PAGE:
Ballston Spa native Robert (Bobby) Pickard finished in third place during a golf competition at this year’s Special Olympics and returned home this week after his arduous journey taking him to the other side of the world, and back.
Pickard was one of nine New York athletes to compete in Athens, Greece during the games and competed in the nine-hole individual stroke event. His division consisted of 253 competitors, according to information from the development and public awareness leg for Special Olympics New York.
Capital District athletes returned to Albany International Airport on Wednesday, July 6, after the competition spanning from Saturday, June 25 to Thursday, July 4. The US sent 315 athletes to the 2011 Special Olympics World Summer Games, comprised of close to 7,000 athletes from 180 different countries.
Renee Snyder, vice president of development and public awareness for Special Olympics New York said the non-profit organization works year round to raise an average of $7.5 million to operate, and its costs about $8,700 per athlete, with training and travel expenses. All of the money is either raised or provided in grants.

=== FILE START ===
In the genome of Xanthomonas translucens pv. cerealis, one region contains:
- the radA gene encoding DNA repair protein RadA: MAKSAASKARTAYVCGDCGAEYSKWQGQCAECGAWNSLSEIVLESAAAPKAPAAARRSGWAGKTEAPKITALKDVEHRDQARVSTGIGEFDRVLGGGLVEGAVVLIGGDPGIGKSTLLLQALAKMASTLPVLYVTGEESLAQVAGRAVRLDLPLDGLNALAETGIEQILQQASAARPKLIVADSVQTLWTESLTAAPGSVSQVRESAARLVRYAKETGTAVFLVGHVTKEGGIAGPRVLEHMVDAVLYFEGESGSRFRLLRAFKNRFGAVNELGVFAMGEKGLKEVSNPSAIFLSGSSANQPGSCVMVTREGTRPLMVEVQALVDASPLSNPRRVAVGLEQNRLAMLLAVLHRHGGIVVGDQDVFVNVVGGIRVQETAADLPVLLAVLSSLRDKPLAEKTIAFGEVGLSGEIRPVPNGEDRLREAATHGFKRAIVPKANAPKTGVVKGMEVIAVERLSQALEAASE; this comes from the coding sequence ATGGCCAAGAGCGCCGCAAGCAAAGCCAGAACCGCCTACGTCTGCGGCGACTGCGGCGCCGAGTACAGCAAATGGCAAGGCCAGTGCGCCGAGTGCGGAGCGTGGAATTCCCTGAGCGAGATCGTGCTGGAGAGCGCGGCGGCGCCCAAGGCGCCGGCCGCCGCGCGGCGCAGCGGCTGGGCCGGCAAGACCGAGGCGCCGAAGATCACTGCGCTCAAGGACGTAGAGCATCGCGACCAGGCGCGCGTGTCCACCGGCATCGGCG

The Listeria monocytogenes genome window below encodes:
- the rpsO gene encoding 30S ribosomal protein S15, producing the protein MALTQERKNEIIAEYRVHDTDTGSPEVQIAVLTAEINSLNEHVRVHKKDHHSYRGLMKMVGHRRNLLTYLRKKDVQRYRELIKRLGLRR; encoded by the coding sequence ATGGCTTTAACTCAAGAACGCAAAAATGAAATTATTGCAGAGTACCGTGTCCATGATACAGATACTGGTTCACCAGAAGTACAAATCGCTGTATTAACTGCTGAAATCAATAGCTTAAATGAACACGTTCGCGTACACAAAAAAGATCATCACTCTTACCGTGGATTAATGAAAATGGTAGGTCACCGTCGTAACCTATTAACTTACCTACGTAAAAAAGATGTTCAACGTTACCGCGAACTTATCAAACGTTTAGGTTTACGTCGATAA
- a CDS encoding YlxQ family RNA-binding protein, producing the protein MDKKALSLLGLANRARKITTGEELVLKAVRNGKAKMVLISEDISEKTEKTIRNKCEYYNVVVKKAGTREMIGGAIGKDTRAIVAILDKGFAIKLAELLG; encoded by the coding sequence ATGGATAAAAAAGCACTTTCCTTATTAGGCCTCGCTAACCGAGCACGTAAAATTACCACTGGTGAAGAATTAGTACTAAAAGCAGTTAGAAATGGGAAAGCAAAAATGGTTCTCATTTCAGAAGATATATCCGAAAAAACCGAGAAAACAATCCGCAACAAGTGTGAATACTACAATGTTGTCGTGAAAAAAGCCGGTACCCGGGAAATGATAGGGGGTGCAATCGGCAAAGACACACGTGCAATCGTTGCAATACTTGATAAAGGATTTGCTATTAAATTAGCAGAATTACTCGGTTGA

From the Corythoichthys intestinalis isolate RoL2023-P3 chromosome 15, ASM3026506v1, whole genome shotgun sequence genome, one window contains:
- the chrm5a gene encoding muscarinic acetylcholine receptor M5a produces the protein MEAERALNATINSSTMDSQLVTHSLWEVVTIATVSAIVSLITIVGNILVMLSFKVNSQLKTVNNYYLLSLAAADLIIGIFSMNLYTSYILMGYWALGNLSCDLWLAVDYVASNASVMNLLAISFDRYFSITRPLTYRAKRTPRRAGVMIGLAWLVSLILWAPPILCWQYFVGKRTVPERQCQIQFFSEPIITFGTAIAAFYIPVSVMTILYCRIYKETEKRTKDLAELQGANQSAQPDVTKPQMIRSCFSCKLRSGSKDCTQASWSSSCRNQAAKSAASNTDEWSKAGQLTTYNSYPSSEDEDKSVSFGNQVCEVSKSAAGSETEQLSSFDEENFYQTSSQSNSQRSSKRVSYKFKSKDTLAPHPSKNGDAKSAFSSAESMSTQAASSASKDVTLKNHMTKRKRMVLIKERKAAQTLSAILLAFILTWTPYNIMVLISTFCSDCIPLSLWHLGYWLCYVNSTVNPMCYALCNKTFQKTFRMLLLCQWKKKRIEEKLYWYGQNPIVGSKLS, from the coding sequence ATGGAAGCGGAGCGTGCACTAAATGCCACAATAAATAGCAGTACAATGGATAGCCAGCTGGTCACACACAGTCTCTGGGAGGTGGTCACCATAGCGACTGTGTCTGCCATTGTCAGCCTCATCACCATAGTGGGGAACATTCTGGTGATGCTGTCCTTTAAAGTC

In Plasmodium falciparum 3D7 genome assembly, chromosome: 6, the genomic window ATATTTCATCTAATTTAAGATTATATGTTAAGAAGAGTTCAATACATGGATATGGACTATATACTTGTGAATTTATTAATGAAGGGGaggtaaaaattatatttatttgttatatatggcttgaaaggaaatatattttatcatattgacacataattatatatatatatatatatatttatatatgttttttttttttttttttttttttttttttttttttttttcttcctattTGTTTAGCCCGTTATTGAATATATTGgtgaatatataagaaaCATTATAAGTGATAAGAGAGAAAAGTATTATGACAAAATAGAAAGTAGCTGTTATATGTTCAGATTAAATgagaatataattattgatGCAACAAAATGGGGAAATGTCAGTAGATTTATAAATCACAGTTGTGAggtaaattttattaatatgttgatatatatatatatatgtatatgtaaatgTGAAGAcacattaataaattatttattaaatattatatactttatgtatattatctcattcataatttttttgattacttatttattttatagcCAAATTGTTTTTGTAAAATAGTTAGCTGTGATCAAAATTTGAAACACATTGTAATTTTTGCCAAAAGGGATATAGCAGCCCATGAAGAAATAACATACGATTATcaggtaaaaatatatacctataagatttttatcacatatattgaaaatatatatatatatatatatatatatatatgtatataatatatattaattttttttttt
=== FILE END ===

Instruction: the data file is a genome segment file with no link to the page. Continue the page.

She said, though, the athletes remain in their communities during most of their time, and although it is worldwide competition, it all starts at home.
“All of them train right in their local communities,” she said. “It’s in everyone’s backyards.”
The competitors are subject to qualifying matches and stipulations before they get a chance on the world stage, and to even be selected to go to the Special Olympics requires tireless hours of training and competing.
“[The athletes] demonstrated courage, competed against athletes from around the globe, and experienced an incredible once in a lifetime opportunity,” according to a statement from Special Olympics New York.
The event, running every two years, drew more than 25,000 volunteers, 3,000 event officials and thousands of families, spectators and journalists from every continent. This year was the 13th Special Olympics competition. According to Special Olympics New York, the world-wide contest is the largest amateur sports organization in the world and is comprised of 51,809 athletes. New York is the largest chapter in North American and the sixth biggest in the world.
“Special Olympics New York athletes train and compete year-round in 22 sports, the Young Athletes Program and the Motor Activities Training Program – at no cost the athlete, their families or caregivers,” according to the organization.